If Bayero University were to be a country, it could be said to be at American economist, W. W. Rostow’s stage of take-off now. At its 34th Convocation ceremony staggered over last week, it announced, among other things, that its graduands could collect their certificate on convocation day. For a university where getting transcripts was a problem till recently, that is a very positive sign of putting bad days behind. This is more so that Prof Yahuza Bello, the Vice-Chancellor, is also speaking confidently about expansion of facilities as well about university wide quality control, including its outreaches. Like the University of Ibadan but unlike many other universities especially in the northern part of the country, Bayero University is hooked unto the culture of former Vice-Chancellors returning to the campus to continue teaching. Apart from Prof Sani Zahradeen who has taken up an involving position and Prof Abubakar Rasheed who is serving as NUC Executive Secretary, almost all recent former VCs of BUK are on ground: from Prof Dandatti Abdulkadir to Bello Danbatta to Attahiru Jega. Now, it has just got a brand Business School it aspires to link with some top university outside the country.
When all these are added to its history of chairmen of the University Council – Umaru Shehu, Yahya Gusau, Ochapa Onazi, Yayale Ahmed and when everything is seen in comparative terms, someone could go to town proclaiming the Bayero University Moment.
This Moment could be said to be inevitable as BUK, perhaps more than any other university in Nigeria, has had the most intense self-engagement towards what one might now call a settled self-understanding that sees the future in the expansion it is going through. The journey could be traced to it being about the only one that rejected the name originally given to it. Instead of the University of Kano chosen for it, its thinkers preferred Bayero University, Kano, calling University of Kano a flat name.
Secondly, the university framed itself in a way that generated tension right away. Dr. Mahmud Tukur, one of BUK’s earliest Principals, (not yet VC) captured the tension best when he wrote in Consolidating the Citadel, Bayero University, Kano, 1994 – 2004, (P554) as follows: “It should be noted that a creative tension existed on these tendencies both within the Ahmadu Bello University academic community and in our interactions with our colleagues in Ibadan, Ife and Lagos universities. In the latter group, we had discoursed vigorously but politely with Billy Dudley, Segun Osoba, (Ife Historian), Bayo Adedeji, Ayo Teriba, Victor Diejemoah, Otente (Otiono?) Nduka, Ken-Saro Wiwa, Obi Wali, etc. Exchanges with Simon Adebo and Jerome Udoji were also both educative and exhilarating. On the ABU front, I have already made an oblique reference to the skirmishes between the Bayero College brigade and the O’Connell, Crowther and Badawi group. These extended to the Senate, Academic Planning Committee and the Social Science seminars”.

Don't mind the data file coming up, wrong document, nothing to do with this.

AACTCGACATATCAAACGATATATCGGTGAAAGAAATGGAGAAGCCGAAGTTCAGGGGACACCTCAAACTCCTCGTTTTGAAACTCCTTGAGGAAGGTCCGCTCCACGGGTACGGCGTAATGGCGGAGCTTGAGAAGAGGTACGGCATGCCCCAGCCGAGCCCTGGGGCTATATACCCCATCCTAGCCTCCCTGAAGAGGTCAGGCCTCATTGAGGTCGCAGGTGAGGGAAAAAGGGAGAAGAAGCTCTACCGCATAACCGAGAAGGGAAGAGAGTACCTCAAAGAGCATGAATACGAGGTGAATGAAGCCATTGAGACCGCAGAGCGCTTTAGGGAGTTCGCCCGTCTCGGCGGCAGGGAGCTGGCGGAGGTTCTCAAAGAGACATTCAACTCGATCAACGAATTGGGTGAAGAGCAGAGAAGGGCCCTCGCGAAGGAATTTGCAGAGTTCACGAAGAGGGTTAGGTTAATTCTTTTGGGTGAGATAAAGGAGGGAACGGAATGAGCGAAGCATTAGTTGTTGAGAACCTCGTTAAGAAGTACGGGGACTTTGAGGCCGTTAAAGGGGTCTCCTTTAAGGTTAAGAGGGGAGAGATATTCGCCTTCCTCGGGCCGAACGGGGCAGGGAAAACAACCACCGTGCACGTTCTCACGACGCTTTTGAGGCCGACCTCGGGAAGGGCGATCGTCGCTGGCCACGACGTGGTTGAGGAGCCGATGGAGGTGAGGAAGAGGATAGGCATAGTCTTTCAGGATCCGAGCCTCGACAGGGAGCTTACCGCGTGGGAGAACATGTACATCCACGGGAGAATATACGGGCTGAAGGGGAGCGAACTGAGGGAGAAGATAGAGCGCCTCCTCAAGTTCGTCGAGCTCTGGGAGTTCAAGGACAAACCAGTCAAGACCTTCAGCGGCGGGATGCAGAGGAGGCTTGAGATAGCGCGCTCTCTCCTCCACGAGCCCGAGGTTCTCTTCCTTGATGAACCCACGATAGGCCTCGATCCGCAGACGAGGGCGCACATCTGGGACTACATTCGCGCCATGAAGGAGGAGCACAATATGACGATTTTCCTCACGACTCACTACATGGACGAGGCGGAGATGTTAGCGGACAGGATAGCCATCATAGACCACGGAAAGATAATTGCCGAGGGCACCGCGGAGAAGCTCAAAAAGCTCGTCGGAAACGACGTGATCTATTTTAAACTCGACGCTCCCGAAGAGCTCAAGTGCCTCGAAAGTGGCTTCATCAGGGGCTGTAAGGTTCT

What was the tension under reference? It was the constitution of Abdullahi Bayero College and later Bayero University, Kano as being about reflecting “those beliefs, values and traditions that the society holds most sacred”. Although Dr Tukur did add monitoring of “changes that comes with time in assimilating and disseminating universal truths”, it was always this formulation about the university as a guardian of “those essential values and nuances that give society its identity” that critics recalled whenever there was one little ‘clash of civilisation’ on the campus. Little ‘clashes of civilisations’ were certainly frequent on the campus in the 1990S, tense moments typified by verbal and, sometimes, physical clashes between members of the Muslim Students Society, (MSS) and the mainstream or radical student activists.
The antagonists said a university should go beyond mirroring the spirit of the community and guarding its morals to critiquing it and producing knowledge that transcended that. When the debate got hot, some of the antagonists wondered if Kano itself was not more vibrant than the university. Before this phase of the self-interrogation, there was another one typified by the title of the essay by one of its participants, “BUK: Time to Look Beyond the Badala”. Nobody would know now who between Dr Tukur and his antagonists is right, what with the collapse of universalism in favour of contingency.
Prof Attahiru Jega’s national leadership of the Academic Staff Union of Universities, (ASUU) contributed significantly to rescuing BUK from public or national perception of the university on account of those clashes, raising its stature. That was also the period within the university in which student leaders, wanting to be like the lecturers they admired, came up with the most provocative analyses at seminars that were taking place all over the campus. It would seem that all these have totalled into a BUK that is determinedly looking forward to being a factor in the politics of knowledge production in Nigeria in the era when one of the younger, confident private universities could give anyone of the older universities a run for their age and name.